This technique, which has been compared to spot welding in metalworking, is performed at the slit lamp under topical anesthetic. Multiple shallow penetrations are made through the epithelium into the anterior stroma. This forms scarring attachments and improves epithelial adhesion.15 Specialized instruments may be used to prevent corneal perforation.  Stromal puncture may be performed through loose epithelium without performing debridement. Fluorescein helps to visualize puncture marks. Topical NSAIDs should be used to control postoperative pain. Prophylactic antibiotics should also be applied to prevent microbial keratitis.15 

Punctures should be placed 0.5mm to 1mm apart within the entire erosive area. The treatment zone should extend 1mm to 2mm into normal margins to prevent recurrence. Treatment of the visual axis is controversial; investigators have yet to reach a consensus as to whether stromal puncture causes decreased acuity or glare.15


Amniotic membranes exert anti-inflammatory and anti-scarring effects on tissue.16 They contain tissue inhibitors of MMP-9.16 Transplantation of an amniotic membrane as a biologic bandage may be beneficial following epithelial debridement.16 Techniques for placement of amniotic membrane vary based on the type of membrane used. Antibiotic drops may be used with the membrane in place.16 

Expected Outcomes

Debrided epithelium is typically re-epithelialized by three or four days, although this depends on the area debrided.14 There may be mild corneal haze for three to four weeks; this rarely may persist as a long-term complication.8,14

The literature still lacks strong evidence regarding the efficacy of various RCE therapies. A Cochrane systematic review included seven randomized controlled trials, all of which were considered “poor quality.”12 The level of evidence was found to be insufficient for the development of management guidelines. 

A double-masked randomized controlled trial in Hong Kong (n=48) compared simple epithelial debridement with debridement with diamond burr polishing.14 The authors found fewer recurrences and less need for repeat intervention in the diamond burr group over six months of follow-up. The incidence of major recurrences was 4% in the diamond burr group vs. 56% in the simple debridement group. Minor symptoms recurred in 20% (diamond burr) vs. 65% (debridement). Additional interventions were needed in none of the diamond burr subjects and 52% of the debridement group.14

Although debridement aids the resolution of the acute erosive episode, evidence that debridement alone can prevent additional episodes is lacking.1,8 However, simple debridement can successfully convert most patients with macroform erosions to microform erosions.2

A small study of 11 eyes with history of RCE examined the effect of amniotic membrane transplantation over 10 to 16 months of follow-up. Eight eyes had previous failure with conservative medical treatments. The authors performed debridement using a surgical sponge followed by placement of amniotic membrane. Only one eye recurred. Interestingly, 10 eyes had improvement in best-corrected visual acuity.16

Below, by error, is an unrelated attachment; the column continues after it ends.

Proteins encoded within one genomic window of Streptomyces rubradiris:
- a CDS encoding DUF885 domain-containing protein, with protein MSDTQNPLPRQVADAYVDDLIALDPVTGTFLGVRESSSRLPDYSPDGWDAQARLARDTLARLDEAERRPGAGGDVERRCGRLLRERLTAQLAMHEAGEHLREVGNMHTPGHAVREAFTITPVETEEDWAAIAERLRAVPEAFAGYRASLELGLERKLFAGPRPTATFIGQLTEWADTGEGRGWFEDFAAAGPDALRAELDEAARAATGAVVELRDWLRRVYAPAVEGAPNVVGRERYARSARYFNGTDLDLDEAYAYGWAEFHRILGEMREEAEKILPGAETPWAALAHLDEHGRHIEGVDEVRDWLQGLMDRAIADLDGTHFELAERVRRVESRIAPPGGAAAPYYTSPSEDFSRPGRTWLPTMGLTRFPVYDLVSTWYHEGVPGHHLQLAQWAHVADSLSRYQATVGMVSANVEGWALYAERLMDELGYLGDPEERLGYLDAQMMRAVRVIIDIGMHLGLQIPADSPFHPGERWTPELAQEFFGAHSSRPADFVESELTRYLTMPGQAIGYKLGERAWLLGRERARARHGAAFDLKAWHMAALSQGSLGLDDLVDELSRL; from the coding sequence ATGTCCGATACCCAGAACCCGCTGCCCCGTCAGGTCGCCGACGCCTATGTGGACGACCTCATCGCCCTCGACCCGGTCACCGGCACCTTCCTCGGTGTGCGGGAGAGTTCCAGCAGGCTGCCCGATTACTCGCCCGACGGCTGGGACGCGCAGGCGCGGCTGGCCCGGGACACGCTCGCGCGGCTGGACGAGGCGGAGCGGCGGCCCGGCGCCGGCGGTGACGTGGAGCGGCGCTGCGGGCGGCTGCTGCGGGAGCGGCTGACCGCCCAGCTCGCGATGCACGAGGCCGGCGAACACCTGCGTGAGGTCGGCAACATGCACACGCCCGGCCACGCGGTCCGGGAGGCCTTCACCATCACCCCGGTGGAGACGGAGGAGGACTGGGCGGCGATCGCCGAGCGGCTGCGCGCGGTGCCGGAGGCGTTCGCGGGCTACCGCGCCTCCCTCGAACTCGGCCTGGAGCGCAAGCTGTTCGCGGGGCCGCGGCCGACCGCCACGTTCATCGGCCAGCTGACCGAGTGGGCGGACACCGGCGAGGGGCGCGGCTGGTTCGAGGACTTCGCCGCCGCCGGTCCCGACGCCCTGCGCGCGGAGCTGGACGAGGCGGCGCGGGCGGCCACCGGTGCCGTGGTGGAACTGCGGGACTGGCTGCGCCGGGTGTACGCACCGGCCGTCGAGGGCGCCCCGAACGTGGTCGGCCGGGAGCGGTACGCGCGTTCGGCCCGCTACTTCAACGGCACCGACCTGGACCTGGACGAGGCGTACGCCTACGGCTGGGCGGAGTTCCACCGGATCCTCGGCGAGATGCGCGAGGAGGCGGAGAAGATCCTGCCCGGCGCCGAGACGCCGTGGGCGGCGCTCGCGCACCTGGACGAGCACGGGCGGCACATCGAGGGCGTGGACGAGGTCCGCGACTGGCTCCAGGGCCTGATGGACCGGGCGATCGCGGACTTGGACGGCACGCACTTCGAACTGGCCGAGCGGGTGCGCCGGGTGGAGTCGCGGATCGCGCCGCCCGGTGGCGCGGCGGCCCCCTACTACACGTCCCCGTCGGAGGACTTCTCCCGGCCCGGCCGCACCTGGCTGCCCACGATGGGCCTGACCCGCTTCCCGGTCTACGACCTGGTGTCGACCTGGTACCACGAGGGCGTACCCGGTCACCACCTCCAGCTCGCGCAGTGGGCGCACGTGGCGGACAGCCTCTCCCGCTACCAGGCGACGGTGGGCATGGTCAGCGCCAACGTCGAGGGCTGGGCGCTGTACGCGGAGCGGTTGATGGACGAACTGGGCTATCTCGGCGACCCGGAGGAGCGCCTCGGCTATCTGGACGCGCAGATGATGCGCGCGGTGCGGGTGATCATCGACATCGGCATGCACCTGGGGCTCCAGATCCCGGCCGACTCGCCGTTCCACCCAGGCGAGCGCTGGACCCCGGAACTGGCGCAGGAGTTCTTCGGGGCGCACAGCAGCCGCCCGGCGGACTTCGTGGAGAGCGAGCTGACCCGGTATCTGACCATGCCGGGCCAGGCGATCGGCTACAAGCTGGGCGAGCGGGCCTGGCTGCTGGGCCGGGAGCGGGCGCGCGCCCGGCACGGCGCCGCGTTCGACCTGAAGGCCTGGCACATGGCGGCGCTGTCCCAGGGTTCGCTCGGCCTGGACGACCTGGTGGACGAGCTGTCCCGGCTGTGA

Recurrent corneal erosion is relatively common, and may not be adequately managed with medications. Surgical intervention may enhance outcomes and reduce recurrences. Epithelial debridement with diamond burr polishing is a safe, effective procedure for the treatment of this condition. 

Dr. McNulty practices at Louisville Eye Center in Louisville, Ky. He is vice president of the Kentucky Optometric Association and was named the 2014 Kentucky Young Optometrist of the Year.

1. Albert D, Miller J, Azar D. Recurrent corneal epithelial erosion. Albert & Jakobiec’s Principles and Practice of Ophthalmology. Philadelphia: Saunders/Elsevier;2008.

2. Reidy J, Paulus M, Gona S. Recurrent erosions of the cornea. Cornea. 2000;19(6): 767-71.

3. Xu K, Kam K, Young A, Jhanji V. Recurrent corneal erosion syndrome. Asia-Pacific Journal of Ophthalmology. 2012;1(6):349-54.

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6. Hersh PS, Rice BA, Baer JC, et al. Topical nonsteroidal agents and corneal wound healing. Arch Ophthalmol. 1990;108:577Y583.

7. Jacobs D. Corneal abrasions and corneal foreign bodies: Management. In: UpToDate, Trobe J. Waltham, MA. Accessed December 16, 2016.

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9. Hope-Ross MW, Chell PB, Kervick GN, et al. Recurrent corneal erosion: clinical features. Eye (Lond). 1994;8(Pt 4):373Y377.

10. Dursun D, Kim MC, Solomon A, et al. Treatment of recalcitrant recurrent corneal erosions with inhibitors of matrix metalloproteinase-9, doxycycline and corticosteroids. Am J Ophthalmol. 2001;132:8Y13.

11. Laibson P. Recurrent corneal erosions and epithelial basement membrane dystrophy. Eye & Contact Lens: Science & Clinical Practice. 2010;36(5):315-7. 

12. Watson S, Lee M, Barker N. Interventions for recurrent corneal erosions. Cochrane Database of Systematic Reviews. 2012.

13. Fraunfelder F, Cabezas M. Treatment of recurrent corneal erosion by extended-wear bandage contact lens. Cornea. 2011; 30(2):164-6.

14. Wong V, Chi S, Lam D. Diamond burr polishing for recurrent corneal erosions: results from a prospective randomized controlled trial. Cornea. 2009;28:152-6.

15. Brightbill F, Lhowe L, McDonnell P, et al. Corneal surgery theory, technique and tissue 4th ed. Philadelphia, PA, United States: Elsevier Health Sciences;2014.

16. Huang Y, Sheha H, Tseng S. Self-retained amniotic membrane for recurrent corneal erosion. J Clin Exp Ophthalmol. 2013;4:272.